The power of zero membership is a paradigm shift and shows you are appreciated for being a diving professional and supporting this agency.

Some will say that this is a race to the bottom, but nothing could be further from the truth. Membership has become a major hurdle to new instructors entering the market and existing instructors remaining in active status and solvent. By having no membership fee at RAID, we have future-proofed the agency as this initiative does not only work for the pandemic, but also for many other global economic issues.

The scuba industry looks to Dive RAID International for innovative leadership, and this radical move is a definite game changer and unprecedented.

Many agencies talk about business support, but we feel that some form of financial support is what is needed to help our members to succeed.

As we move into a new year, with new norms, and a new outlook, RAID will continue to deliver the best business support for our members, while helping them provide safe, inclusive, and technologically innovative Dive Training in a Class of its Own.

RAID Zero FEe-Membership is the latest initiative from the industry’s lead innovator and follows its FREe-Learning program and other business-support programs released in 2020. FREe-Learning opened all RAID academics to divers, dive pros and dive centres free of charge, and issued a wake-up and follow us call to the industry.

Contact or your local RAID Regional Office for full details and for instructions on how to remain in status for 2022 or cross your instructor membership or business over to Dive RAID International.

*To maintain active status in 2023, RAID instructors will be required to certify five (5) divers during 2022. Should this not be achieved, instructors will be required to do an online update which will detail all the changes at RAID during the past year.

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Marine Life & Conservation

‘Motion For The Ocean’ passed by first city council – Marine Trio ask councils across the country to follow suit



The need for Ocean recovery to mitigate some of the worst impacts from the climate emergency is urgent. A trio of Marine organisations have come together to call the UK’s councils to arms to take action. The ‘Motion For the Ocean’ has its first city advocate, the city of Plymouth.

Marine social scientist Dr Pamela Buchan, the Ocean Conservation Trust’s Nicola Bridge and Emily Cunningham from the Local Government Association Special Interest Group, are asking councils around the UK to endorse a new ‘Motion for the Ocean’, recognising the importance of the world Ocean for climate change, and the role that local and national governments need to play to maintain it.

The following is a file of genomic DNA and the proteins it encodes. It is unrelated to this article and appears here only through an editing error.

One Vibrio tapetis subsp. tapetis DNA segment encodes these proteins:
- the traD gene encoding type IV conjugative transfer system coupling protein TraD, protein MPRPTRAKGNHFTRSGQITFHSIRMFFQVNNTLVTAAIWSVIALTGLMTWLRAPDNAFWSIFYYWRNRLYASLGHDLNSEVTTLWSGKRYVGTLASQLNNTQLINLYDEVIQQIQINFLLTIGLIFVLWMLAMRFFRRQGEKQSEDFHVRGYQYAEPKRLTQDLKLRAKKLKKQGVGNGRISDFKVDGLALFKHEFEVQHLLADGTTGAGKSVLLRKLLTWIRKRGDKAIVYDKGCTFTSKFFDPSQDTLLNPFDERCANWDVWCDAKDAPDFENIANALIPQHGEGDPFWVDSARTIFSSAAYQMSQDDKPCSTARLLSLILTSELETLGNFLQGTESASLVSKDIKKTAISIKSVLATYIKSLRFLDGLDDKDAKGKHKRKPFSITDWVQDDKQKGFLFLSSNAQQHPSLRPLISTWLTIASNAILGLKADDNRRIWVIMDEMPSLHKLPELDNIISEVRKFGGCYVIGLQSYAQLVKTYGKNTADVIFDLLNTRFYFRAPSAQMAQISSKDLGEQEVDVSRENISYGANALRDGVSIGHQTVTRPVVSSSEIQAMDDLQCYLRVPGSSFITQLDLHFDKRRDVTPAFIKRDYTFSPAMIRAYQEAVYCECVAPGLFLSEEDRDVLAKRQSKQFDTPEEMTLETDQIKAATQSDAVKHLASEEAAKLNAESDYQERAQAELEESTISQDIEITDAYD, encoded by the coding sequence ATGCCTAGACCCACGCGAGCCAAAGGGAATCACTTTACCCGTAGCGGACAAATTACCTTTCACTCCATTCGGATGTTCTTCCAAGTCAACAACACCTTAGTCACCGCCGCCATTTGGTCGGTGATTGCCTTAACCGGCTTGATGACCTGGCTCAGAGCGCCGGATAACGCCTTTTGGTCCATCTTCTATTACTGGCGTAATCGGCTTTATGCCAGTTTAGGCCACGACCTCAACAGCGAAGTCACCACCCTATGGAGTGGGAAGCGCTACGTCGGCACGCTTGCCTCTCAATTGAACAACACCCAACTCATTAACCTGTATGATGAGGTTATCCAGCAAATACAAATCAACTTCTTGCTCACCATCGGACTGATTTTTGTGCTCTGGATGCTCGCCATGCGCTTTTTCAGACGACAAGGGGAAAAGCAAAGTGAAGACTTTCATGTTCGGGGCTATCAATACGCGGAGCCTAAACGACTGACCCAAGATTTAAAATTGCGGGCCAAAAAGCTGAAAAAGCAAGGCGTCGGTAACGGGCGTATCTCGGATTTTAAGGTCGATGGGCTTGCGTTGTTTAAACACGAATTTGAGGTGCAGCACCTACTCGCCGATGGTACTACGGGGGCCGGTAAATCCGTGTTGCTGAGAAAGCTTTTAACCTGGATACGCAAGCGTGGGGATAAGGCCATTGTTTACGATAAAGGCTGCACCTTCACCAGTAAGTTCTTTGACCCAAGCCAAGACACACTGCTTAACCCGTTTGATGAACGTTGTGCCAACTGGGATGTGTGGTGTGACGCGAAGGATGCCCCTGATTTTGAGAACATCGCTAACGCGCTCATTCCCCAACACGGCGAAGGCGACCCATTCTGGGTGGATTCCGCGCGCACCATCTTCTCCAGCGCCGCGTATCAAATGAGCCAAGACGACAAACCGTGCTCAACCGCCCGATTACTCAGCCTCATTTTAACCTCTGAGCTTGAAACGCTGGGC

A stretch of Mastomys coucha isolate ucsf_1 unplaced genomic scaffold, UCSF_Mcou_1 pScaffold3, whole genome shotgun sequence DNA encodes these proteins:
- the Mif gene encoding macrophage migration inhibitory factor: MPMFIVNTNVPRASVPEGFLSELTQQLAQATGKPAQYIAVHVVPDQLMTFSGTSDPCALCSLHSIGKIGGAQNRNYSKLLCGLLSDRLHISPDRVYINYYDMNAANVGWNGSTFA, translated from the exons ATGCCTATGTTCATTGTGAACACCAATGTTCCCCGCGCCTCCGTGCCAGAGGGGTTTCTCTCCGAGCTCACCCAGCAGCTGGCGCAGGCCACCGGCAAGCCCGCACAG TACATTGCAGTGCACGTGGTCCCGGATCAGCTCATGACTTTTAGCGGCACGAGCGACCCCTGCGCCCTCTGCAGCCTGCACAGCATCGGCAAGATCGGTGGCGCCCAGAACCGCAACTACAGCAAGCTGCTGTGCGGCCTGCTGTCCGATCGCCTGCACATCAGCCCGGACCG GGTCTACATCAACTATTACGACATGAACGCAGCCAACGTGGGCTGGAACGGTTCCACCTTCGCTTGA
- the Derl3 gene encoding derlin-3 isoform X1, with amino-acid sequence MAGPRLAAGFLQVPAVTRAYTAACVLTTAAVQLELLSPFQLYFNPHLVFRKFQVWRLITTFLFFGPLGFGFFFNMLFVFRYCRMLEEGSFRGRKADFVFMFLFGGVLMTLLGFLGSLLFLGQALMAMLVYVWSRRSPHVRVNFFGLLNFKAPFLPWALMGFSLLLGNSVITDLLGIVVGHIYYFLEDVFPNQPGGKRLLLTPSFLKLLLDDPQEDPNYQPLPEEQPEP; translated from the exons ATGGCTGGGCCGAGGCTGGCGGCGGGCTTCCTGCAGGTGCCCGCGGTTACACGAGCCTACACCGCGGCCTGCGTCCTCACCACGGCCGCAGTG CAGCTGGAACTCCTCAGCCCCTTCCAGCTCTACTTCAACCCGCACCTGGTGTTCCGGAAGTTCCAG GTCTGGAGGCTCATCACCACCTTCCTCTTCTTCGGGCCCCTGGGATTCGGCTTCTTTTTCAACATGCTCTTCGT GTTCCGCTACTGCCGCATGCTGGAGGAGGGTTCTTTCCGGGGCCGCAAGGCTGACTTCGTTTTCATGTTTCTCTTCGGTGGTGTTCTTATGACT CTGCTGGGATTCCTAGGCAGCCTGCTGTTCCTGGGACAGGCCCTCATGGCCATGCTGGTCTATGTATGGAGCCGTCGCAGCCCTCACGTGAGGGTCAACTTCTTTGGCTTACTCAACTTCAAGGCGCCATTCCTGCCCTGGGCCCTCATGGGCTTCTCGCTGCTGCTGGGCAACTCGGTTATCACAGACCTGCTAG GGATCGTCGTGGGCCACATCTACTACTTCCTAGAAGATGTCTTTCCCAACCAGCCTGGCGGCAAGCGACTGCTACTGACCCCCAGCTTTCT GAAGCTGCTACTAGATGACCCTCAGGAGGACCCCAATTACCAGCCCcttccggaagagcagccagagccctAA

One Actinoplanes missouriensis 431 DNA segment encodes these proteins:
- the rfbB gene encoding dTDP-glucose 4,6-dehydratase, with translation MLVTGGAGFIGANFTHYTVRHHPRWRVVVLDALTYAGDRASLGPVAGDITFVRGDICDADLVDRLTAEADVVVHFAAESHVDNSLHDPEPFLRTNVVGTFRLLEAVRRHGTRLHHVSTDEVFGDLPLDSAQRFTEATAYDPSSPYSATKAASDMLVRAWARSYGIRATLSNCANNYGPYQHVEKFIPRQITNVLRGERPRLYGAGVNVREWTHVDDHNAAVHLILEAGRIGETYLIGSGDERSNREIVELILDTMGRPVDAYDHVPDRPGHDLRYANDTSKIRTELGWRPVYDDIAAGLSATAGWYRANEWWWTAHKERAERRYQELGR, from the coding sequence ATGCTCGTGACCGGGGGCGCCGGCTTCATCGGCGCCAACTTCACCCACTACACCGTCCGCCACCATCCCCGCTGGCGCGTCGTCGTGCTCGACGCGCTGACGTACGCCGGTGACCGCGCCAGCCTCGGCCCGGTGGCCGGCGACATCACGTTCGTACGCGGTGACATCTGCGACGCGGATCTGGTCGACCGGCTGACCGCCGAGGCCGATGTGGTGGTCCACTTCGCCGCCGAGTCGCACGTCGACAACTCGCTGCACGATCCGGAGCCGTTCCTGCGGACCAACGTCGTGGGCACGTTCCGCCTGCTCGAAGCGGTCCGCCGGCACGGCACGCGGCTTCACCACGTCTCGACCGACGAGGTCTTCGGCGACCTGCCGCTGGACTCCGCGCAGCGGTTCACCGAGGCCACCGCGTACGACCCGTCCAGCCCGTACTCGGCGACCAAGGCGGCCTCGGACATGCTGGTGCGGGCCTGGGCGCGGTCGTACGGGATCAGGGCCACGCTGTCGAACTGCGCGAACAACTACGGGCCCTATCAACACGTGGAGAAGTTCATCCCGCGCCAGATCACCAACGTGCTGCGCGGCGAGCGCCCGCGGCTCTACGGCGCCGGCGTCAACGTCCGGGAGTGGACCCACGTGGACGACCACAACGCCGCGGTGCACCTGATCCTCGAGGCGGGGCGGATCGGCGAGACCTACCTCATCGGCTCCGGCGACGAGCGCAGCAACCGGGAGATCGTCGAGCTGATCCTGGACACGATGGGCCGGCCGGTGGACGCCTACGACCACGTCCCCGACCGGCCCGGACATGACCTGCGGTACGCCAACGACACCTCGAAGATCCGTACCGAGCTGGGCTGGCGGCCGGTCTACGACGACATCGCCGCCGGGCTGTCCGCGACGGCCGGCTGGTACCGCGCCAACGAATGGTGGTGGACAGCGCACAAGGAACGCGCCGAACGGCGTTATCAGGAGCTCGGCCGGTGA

Last week, Plymouth City Council was the first in the UK to declare an urgent need for Ocean Recovery. The team are now proposing city councils across the country follow suit.

The Ocean Recovery Declaration Motion, or ‘Motion for the Ocean’ proposes the following pledges:

  • Make sure local councils consider the Ocean when making decisions around budgets, planning, skills and regeneration.
  • Ensure that industries that are linked to the sea, such as fishing, marine technology, renewable energy and aquaculture, continue to develop in a sustainable and equitable way.
  • Create an Ocean portal to show progress on this work.
  • Request that central government do everything within their power to put the Ocean into recovery.
  • Ensure that all pupils have a first-hand experience of the Ocean before leaving primary school.
  • Support and promote sustainable and equitable access to the Ocean through physical and digital experiences.

Nicola Bridge, Head of Ocean Advocacy and Engagement at the Ocean Conservation Trust, said: “All of our work at the Ocean Conservation Trust is centred around people. Our Think Ocean Challenge is designed specifically to bring the ocean to the forefront of people’s minds and help them to think about the ocean in their everyday lives. For too long, the ocean has been missing from discussions at local and national government levels, meaning that decisions are made that do not reflect the importance of a healthy ocean. At policy level, ocean health is not recognised as essential for human health. We are pleased to have been part of the creation of this model ‘Ocean Recovery Motion’ and hope to see councils across the UK adopting it and taking steps towards better recognition of the importance of ocean health.”

2021 is the start of the UN Decade of Ocean Science for Sustainable Development and the year the UK has taken centre stage in climate and environmental political action at COP26 in Glasgow in November and the G7 in Cornwall in the summer. With the COP26 agreement recognising that we need to “consider how to integrate and strengthen Ocean-based action”, the time is now for government at all levels to recognise the need for ocean action.